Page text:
Former Governor Gary Johnson Says 25 States To Legalize Weed After 2016

Nick Givas Media And Politics Reporter
Font Size:

Gov. Gary Johnson spoke at the Conservative Political Action Conference in Washington, D.C. on Thursday, taking part in a debate over the merits of drug legalization.

Before the event, The Daily Caller had a chance to speak to the governor about his views on the drug war, and his other libertarian policies.

“I see a tipping point coming in 2016,” said Johnson. “We are going to legalize marijuana. You have 60 percent of Americans who want it. You’ll see California push it through in 2016, and then as many as 25 states will follow suit by passing laws through their state legislatures.”

Marijuana was legalized in Washington, D.C. on Feb. 26 through a voter initiative. Mayor Muriel Bowser has been supportive of the measure, but Congress still controls most of the laws in the nation’s capitol. Republicans have promised a fight on the issue.

“The D.C. battle over weed is an example of pure hypocrisy,” Johnson said. “You hear about Republicans beating the table over individuals and their own destiny, but it’s not okay when it comes to marijuana.”

When asked if he thought smoking a joint after long day’s work was the same as having a beer, Johnson replied:

“I think it’s safer than alcohol. Who is anyone to begrudge you as a human being the right to take the edge off the day by having a drink, or smoking a joint. Really? If you have issues you have to deal with, and weed helps you with that then more power to you.”

When it came to drug testing, however, Johnson believes aspects of it need to be kept in place to protect the work environment.

“Yes, we do need drug testing and we don’t want people impaired on the job.” said Johnson. “However, when it come to marijuana, the test does not detect impairment in any way, shape, or form. It simply tests for the presence of the drug. That can remain in your system for months.”

“I think that as a result of legalizing marijuana, we will become very enlightened as a country very quickly,” he said. “When it comes to the harder drugs being legalized, which we may see many years off, the first thing you’ll see is decriminalization. Would the world be a better place if we legalized all drugs tomorrow? Yes. But we are not going to do that.”

The governor also discussed the popular topic of methamphetamine abuse, and gave his take on how drug legalization could help decrease meth use.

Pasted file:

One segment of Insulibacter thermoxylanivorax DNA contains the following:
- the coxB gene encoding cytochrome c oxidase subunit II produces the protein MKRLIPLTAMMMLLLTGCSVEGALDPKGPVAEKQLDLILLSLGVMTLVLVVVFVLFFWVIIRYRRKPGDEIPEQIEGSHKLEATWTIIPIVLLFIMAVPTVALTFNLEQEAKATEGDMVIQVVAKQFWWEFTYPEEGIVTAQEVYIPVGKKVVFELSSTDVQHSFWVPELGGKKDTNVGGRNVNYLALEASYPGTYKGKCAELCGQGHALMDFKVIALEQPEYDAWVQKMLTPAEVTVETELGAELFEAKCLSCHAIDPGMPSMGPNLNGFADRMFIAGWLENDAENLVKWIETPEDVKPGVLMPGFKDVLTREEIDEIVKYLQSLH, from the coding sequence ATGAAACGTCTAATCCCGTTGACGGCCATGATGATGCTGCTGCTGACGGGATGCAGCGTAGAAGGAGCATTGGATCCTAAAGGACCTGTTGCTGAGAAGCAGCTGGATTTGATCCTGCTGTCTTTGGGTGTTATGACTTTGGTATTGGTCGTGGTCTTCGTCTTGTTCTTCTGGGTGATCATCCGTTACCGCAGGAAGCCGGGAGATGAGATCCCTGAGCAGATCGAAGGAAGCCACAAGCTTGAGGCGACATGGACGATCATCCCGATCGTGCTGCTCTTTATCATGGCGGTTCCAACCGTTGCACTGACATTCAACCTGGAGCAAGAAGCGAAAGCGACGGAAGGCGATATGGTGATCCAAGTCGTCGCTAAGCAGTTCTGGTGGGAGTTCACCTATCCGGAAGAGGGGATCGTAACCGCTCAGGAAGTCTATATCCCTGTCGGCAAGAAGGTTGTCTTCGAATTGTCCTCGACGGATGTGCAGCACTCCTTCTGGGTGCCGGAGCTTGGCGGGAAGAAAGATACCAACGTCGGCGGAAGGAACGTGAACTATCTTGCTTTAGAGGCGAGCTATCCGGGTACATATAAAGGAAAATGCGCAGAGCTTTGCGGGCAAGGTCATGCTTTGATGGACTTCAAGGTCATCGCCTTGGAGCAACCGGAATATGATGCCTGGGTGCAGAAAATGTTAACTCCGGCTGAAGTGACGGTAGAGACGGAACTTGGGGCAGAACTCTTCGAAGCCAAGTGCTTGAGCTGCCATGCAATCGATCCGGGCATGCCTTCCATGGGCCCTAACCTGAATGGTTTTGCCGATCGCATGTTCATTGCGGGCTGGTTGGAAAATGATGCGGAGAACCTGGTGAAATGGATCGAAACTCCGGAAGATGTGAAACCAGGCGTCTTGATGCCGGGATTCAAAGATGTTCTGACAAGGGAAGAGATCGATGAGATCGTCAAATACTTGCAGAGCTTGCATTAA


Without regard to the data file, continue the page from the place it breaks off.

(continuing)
“I’ve spoken with various judges,” he said. “And they all say that meth is considered the poster child for prohibition. However, meth would not exist but for prohibition.”

“Meth is cheap and easy to make,” Johnson explained. “If cocaine were legal, these people would never have gone to meth. Cocaine is still dangerous. It literally puts holes in your heart. But I think general legalization would help decrease the numbers of deaths we see from drug use.”

“One hundred thousand people die every year from use of a legal prescription painkiller. One hundred thousand people a year die from the effects of alcohol. It is estimated that 450,000 die from cigarettes. I was shocked to find that only 8,000 die from the effects of cocaine and heroine,” the governor said.

Johnson continued, “The first response people have to that low number is they think those drugs being illegal kept the death toll down. I would say that more people are dying with these drugs because of dirty needles and prohibition.”

“There will always be death with these drugs, but these stats should wake people up, and get us to ask ourselves, ‘What are we doing?'”

When asked about his other libertarian policies, and where he stands in relation to Sen. Rand Paul, he said:

“Rand Paul is a Republican. He is a social conservative. I am a flaming liberal when it comes to liberty and a conservative when it comes to dollars and cents. I’m sideways with Rand on immigration, marriage equality, drugs and military intervention.

“He wants to build a fence at the border. That is nutty. We are getting the cream of the crop when it comes to workers from Mexico. To say anything else is untrue.

“Border violence is based around drugs and the cartel. Drug legalization would take care of that,” Johnson said. “As for quotas, I want to make it as easy as possible for anyone who wants to come to this country to come in and get a work visa.”

Johnson closed by saying that it is up to the free market to dictate the direction of such issues.

“I don’t think there should be an immigration quota because I think the market should dictate how that works. If there aren’t any jobs they will leave. If there are still jobs, and they are willing to work, they should be allowed to stay.”

Gary Johnson garnered 1.27 million votes in the 2012 election on the libertarian ticket. More than any 3rd party candidate since 2000. He recently announced plans to run for president again in 2016.